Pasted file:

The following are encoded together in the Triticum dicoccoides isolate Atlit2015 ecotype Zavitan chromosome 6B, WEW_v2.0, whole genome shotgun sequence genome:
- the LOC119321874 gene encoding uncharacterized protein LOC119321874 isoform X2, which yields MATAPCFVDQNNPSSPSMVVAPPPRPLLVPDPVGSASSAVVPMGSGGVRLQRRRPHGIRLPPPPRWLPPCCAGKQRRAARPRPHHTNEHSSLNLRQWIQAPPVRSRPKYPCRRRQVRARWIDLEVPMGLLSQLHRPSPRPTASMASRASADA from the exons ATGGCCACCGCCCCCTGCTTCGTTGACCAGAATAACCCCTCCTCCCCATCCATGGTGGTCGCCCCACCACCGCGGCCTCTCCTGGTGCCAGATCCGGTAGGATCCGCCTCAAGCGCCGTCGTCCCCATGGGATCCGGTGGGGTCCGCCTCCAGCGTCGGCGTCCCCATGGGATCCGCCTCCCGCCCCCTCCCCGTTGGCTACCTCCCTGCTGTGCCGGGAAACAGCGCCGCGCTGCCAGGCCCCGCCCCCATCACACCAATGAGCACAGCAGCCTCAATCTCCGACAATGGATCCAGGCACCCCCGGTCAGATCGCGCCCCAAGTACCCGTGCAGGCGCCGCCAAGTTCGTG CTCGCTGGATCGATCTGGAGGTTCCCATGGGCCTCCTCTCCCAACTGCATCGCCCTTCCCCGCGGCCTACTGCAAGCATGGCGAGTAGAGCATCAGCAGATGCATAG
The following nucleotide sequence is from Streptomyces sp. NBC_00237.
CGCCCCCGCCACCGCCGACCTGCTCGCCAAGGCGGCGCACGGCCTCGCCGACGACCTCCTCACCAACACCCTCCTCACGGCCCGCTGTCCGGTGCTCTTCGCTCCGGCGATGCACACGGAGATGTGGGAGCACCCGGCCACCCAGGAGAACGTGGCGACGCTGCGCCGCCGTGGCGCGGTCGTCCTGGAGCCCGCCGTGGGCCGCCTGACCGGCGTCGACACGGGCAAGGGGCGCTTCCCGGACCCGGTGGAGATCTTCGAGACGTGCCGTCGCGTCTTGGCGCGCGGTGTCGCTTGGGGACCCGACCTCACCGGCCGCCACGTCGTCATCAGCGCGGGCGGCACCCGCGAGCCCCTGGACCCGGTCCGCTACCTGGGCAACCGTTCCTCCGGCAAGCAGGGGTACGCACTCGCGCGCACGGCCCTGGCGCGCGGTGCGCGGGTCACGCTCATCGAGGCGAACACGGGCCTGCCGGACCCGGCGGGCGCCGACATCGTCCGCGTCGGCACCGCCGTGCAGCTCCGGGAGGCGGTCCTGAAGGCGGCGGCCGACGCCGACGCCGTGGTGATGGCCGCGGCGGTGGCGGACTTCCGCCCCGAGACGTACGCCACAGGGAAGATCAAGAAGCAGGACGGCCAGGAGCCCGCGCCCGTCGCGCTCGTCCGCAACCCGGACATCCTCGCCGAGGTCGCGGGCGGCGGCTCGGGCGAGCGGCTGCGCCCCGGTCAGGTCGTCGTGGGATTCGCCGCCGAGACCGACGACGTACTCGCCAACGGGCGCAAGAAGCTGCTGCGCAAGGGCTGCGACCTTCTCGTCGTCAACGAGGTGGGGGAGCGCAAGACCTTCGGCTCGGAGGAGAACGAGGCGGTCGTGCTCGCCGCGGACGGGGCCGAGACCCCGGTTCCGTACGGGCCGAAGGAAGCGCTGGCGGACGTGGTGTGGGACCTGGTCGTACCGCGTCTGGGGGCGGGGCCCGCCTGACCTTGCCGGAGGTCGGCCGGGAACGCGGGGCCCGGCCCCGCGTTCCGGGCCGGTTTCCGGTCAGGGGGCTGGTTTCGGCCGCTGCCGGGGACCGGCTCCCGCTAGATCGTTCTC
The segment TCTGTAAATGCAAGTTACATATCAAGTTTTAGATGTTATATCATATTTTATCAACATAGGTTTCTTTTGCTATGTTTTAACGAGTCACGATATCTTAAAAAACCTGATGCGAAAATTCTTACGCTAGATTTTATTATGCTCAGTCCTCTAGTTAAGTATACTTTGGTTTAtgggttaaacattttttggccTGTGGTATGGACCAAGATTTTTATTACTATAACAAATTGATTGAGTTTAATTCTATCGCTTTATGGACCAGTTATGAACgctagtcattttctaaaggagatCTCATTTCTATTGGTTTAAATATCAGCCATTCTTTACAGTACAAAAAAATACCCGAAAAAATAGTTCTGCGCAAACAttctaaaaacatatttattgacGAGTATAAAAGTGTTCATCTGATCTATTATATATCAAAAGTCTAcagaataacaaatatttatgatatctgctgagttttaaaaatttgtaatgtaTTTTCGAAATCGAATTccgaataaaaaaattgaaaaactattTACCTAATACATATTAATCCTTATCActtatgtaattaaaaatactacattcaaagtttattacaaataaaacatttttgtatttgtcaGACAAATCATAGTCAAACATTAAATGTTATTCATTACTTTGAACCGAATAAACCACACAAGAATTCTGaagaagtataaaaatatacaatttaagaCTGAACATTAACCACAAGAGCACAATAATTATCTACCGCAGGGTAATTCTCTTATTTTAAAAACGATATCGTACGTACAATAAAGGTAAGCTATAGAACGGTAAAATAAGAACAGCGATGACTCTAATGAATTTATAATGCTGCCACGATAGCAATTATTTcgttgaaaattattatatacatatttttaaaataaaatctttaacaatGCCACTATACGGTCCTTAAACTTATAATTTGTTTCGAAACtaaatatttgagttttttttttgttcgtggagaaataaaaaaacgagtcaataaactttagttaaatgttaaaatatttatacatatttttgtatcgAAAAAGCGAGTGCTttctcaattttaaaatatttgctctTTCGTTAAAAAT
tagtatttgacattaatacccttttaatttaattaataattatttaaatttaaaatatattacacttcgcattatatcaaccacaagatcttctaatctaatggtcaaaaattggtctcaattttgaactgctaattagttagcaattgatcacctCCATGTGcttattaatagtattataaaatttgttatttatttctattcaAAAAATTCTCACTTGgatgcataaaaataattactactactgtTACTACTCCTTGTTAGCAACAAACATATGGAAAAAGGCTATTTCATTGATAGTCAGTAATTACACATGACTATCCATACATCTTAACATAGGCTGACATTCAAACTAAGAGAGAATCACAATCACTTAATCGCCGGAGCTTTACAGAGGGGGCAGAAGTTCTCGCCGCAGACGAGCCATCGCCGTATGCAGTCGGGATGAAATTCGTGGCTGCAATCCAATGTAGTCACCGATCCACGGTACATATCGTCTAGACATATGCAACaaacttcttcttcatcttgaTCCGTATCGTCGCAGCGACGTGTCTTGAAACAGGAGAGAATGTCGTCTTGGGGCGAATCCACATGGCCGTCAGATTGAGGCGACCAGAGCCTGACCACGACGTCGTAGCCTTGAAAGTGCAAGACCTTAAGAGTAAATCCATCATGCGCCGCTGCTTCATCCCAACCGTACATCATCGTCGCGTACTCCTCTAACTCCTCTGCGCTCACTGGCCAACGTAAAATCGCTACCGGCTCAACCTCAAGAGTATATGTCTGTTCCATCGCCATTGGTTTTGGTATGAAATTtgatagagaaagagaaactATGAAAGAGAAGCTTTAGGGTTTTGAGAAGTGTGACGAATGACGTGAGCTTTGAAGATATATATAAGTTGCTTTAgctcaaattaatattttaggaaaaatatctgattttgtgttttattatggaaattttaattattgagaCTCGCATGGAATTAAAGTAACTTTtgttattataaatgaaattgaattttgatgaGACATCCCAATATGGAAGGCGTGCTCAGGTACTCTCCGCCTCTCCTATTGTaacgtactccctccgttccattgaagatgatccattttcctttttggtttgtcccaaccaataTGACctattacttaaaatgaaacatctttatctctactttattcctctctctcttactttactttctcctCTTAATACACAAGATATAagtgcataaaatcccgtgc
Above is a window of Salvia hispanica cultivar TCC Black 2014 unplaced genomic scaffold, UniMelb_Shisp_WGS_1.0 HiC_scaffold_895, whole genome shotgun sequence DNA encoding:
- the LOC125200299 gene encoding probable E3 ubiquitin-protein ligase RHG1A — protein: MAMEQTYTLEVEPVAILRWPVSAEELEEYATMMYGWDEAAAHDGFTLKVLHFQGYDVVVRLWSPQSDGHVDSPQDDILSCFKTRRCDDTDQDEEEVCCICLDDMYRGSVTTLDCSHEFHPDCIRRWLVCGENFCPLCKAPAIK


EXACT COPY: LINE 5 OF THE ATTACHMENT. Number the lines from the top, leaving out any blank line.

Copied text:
The segment TCTGTAAATGCAAGTTACATATCAAGTTTTAGATGTTATATCATATTTTATCAACATAGGTTTCTTTTGCTATGTTTTAACGAGTCACGATATCTTAAAAAACCTGATGCGAAAATTCTTACGCTAGATTTTATTATGCTCAGTCCTCTAGTTAAGTATACTTTGGTTTAtgggttaaacattttttggccTGTGGTATGGACCAAGATTTTTATTACTATAACAAATTGATTGAGTTTAATTCTATCGCTTTATGGACCAGTTATGAACgctagtcattttctaaaggagatCTCATTTCTATTGGTTTAAATATCAGCCATTCTTTACAGTACAAAAAAATACCCGAAAAAATAGTTCTGCGCAAACAttctaaaaacatatttattgacGAGTATAAAAGTGTTCATCTGATCTATTATATATCAAAAGTCTAcagaataacaaatatttatgatatctgctgagttttaaaaatttgtaatgtaTTTTCGAAATCGAATTccgaataaaaaaattgaaaaactattTACCTAATACATATTAATCCTTATCActtatgtaattaaaaatactacattcaaagtttattacaaataaaacatttttgtatttgtcaGACAAATCATAGTCAAACATTAAATGTTATTCATTACTTTGAACCGAATAAACCACACAAGAATTCTGaagaagtataaaaatatacaatttaagaCTGAACATTAACCACAAGAGCACAATAATTATCTACCGCAGGGTAATTCTCTTATTTTAAAAACGATATCGTACGTACAATAAAGGTAAGCTATAGAACGGTAAAATAAGAACAGCGATGACTCTAATGAATTTATAATGCTGCCACGATAGCAATTATTTcgttgaaaattattatatacatatttttaaaataaaatctttaacaatGCCACTATACGGTCCTTAAACTTATAATTTGTTTCGAAACtaaatatttgagttttttttttgttcgtggagaaataaaaaaacgagtcaataaactttagttaaatgttaaaatatttatacatatttttgtatcgAAAAAGCGAGTGCTttctcaattttaaaatatttgctctTTCGTTAAAAAT